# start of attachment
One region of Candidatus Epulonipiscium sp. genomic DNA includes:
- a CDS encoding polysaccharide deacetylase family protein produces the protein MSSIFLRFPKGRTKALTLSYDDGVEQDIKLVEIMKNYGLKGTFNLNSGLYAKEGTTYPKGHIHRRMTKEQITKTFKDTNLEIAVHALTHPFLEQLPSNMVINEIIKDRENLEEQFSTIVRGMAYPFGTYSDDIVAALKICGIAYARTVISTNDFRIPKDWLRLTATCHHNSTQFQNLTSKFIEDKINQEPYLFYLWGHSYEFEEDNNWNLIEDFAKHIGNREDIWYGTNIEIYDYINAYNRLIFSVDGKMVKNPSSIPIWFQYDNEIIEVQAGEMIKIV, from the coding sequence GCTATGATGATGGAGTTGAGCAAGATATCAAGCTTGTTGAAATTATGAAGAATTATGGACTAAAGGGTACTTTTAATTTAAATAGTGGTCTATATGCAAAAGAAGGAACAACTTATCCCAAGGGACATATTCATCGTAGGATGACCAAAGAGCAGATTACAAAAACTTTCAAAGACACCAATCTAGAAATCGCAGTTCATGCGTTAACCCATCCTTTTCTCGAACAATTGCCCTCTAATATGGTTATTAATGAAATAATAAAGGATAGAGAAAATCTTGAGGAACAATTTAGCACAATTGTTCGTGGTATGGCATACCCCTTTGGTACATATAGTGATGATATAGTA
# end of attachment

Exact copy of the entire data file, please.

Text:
One region of Candidatus Epulonipiscium sp. genomic DNA includes:
- a CDS encoding polysaccharide deacetylase family protein produces the protein MSSIFLRFPKGRTKALTLSYDDGVEQDIKLVEIMKNYGLKGTFNLNSGLYAKEGTTYPKGHIHRRMTKEQITKTFKDTNLEIAVHALTHPFLEQLPSNMVINEIIKDRENLEEQFSTIVRGMAYPFGTYSDDIVAALKICGIAYARTVISTNDFRIPKDWLRLTATCHHNSTQFQNLTSKFIEDKINQEPYLFYLWGHSYEFEEDNNWNLIEDFAKHIGNREDIWYGTNIEIYDYINAYNRLIFSVDGKMVKNPSSIPIWFQYDNEIIEVQAGEMIKIV, from the coding sequence GCTATGATGATGGAGTTGAGCAAGATATCAAGCTTGTTGAAATTATGAAGAATTATGGACTAAAGGGTACTTTTAATTTAAATAGTGGTCTATATGCAAAAGAAGGAACAACTTATCCCAAGGGACATATTCATCGTAGGATGACCAAAGAGCAGATTACAAAAACTTTCAAAGACACCAATCTAGAAATCGCAGTTCATGCGTTAACCCATCCTTTTCTCGAACAATTGCCCTCTAATATGGTTATTAATGAAATAATAAAGGATAGAGAAAATCTTGAGGAACAATTTAGCACAATTGTTCGTGGTATGGCATACCCCTTTGGTACATATAGTGATGATATAGTA